To make comments: click first on the April is for Advocacy title and then scroll down to the bottom of the page where you'll see the comment box.






We keep hearing that RPs long for community: for professional and personal supports. We hear you. We’ve been working hard over the last few months to create a resource-rich community.

Our vision includes creating online spaces where members can connect with each other to exchange knowledge and expertise, to ask questions, to share referrals, and to get support. (More about offline supports in our April blog!)

Our new mission statement! Tell us what you think!

To guide our work in strengthening our offerings to our members, we have crafted a new mission statement. The board has approved the new mission statement and we will be asking for your vote on it in the coming weeks. Here it is!

The Ontario Society of Registered Psychotherapists (OSRP) is the professional voice of Registered Psychotherapists in Ontario. We believe that every Registered Psychotherapist needs to have a voice, along with a place to go to for information, connection, and support. We represent the diverse clinical, economic, social, and political interests of all psychotherapists. For RPs, by RPs.

A home base for Registered Psychotherapists

 The OSRP is the place with the people you can turn to for support in your work as a psychotherapist.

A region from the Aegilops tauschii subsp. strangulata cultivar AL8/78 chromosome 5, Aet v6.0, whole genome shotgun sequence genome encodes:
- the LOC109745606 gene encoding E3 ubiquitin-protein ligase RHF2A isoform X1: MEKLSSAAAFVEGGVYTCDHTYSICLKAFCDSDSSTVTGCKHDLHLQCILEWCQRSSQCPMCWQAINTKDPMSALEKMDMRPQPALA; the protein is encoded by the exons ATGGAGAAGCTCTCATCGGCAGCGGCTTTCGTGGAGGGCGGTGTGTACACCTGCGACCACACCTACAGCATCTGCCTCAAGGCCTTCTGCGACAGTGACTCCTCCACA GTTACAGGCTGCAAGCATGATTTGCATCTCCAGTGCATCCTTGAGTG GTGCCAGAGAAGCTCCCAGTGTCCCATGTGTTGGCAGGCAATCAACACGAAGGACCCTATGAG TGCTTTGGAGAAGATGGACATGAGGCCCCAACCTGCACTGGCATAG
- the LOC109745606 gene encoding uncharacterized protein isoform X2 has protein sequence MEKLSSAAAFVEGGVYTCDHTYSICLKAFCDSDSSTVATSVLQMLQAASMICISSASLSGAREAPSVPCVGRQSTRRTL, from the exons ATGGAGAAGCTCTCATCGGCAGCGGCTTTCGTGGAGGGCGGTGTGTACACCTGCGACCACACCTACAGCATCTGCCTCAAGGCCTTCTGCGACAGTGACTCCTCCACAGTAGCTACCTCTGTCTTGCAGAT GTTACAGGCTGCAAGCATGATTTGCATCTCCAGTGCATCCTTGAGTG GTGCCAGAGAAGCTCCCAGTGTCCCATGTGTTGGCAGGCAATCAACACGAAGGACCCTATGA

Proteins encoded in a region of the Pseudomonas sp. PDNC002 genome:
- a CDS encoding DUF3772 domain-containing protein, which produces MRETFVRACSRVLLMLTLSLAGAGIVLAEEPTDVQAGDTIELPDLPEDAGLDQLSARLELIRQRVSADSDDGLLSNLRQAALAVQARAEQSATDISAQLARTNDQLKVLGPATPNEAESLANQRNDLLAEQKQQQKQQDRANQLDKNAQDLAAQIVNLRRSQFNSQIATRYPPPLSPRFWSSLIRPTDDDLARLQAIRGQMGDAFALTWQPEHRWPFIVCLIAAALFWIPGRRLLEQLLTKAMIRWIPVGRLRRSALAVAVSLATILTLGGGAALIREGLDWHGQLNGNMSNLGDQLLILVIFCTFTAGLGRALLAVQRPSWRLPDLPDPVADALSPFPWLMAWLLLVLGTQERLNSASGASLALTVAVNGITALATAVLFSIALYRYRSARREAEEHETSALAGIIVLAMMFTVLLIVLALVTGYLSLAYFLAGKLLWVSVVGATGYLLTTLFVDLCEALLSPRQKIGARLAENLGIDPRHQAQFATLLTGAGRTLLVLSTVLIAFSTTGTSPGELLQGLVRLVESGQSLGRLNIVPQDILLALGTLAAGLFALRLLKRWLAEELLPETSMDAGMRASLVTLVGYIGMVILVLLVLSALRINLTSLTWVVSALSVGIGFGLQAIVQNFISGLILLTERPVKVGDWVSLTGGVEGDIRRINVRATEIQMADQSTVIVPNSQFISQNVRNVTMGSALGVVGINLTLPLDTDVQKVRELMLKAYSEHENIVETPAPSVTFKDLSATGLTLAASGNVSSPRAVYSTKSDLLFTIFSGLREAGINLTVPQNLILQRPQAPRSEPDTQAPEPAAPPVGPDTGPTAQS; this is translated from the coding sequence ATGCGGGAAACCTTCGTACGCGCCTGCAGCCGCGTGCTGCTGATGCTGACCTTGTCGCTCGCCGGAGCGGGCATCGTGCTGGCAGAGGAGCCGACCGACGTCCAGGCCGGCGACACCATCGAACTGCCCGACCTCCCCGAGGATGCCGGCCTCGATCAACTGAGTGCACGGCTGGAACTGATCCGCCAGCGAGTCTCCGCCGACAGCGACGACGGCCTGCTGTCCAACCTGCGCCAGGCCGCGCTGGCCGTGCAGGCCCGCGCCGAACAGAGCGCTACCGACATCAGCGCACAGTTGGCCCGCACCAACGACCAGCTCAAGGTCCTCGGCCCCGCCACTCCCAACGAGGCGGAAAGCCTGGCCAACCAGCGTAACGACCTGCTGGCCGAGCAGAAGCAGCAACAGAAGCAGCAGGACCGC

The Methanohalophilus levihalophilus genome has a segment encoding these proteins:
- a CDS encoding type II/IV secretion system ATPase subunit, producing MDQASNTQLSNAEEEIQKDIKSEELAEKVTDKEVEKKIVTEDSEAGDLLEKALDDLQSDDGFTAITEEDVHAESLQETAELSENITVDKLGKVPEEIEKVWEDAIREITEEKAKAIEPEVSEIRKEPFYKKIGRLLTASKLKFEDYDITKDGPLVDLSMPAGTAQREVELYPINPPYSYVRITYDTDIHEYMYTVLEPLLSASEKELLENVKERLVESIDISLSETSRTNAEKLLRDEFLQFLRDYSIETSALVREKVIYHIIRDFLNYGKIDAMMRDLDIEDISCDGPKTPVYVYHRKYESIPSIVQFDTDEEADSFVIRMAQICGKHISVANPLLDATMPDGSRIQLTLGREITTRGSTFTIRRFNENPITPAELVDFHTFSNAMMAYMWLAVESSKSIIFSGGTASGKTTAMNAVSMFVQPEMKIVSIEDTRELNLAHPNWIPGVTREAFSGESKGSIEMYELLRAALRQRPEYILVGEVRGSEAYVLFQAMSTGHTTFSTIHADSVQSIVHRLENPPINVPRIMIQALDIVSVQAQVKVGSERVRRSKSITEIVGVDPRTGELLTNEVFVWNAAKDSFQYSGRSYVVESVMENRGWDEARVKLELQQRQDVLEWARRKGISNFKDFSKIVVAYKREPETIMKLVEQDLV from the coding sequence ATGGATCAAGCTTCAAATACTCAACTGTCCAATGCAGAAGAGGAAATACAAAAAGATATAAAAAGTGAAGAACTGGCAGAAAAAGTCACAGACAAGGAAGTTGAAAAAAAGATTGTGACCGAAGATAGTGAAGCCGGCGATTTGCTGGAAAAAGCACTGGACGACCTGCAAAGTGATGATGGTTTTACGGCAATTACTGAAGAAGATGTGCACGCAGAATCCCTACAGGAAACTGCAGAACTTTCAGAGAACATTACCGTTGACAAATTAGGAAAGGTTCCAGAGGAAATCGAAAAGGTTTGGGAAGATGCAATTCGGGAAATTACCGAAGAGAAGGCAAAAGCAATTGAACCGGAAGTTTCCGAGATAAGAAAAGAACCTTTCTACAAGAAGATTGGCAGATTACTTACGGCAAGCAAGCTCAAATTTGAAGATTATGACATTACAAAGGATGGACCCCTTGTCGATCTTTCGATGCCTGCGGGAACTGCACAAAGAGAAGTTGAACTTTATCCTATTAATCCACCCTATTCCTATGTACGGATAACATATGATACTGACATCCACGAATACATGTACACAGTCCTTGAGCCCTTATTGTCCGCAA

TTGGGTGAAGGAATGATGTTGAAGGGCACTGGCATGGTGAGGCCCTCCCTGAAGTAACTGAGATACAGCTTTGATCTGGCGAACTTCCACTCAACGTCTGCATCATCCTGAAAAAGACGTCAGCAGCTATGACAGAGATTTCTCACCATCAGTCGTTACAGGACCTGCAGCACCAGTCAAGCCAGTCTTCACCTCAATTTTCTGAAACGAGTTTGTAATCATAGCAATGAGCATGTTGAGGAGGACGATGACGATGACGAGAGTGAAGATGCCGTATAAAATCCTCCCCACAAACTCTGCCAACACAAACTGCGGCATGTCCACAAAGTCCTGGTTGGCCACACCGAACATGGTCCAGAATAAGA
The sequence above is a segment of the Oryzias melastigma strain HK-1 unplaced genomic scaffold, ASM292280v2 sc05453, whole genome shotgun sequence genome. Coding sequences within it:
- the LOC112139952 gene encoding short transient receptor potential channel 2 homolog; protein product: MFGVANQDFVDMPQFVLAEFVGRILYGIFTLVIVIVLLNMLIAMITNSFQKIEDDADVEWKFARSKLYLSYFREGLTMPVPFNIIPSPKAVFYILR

OSRP Reflect: our new blog!

You're reading it now!

This online format not only brings you relevant, thought-provoking articles more often and with minimum impact on the planet, but it also allows you to engage with content directly through your comments. The comment feature is at the bottom of this post. Try it now and tell us what you think! We want to know what you find engaging, and what you want to read more of to support you in your practice. We hope to bring you a new blog post every other month!  (OSRP Reflect replaces prOSPect)


To make comments: click on the "Welcome to our new blog! OSRP Reflect" at the top of the page. It will take you into where this post lives. Then scroll down to the bottom of the page where you'll see the comment box.

OSRP Central: the main email!

We chose the word “central” to convey the importance of this email communication from us to you. These are vital missives, such as reminders of membership renewal, new developments at the OSRP, or in the field, and other things you need to know as an RP. We will do our best to respect your inbox, but this month we’ll be sending out more emails than usual (we’re sorry!) in order to connect you with important and beneficial OSRP resources. (OSRP Central replaces inBox)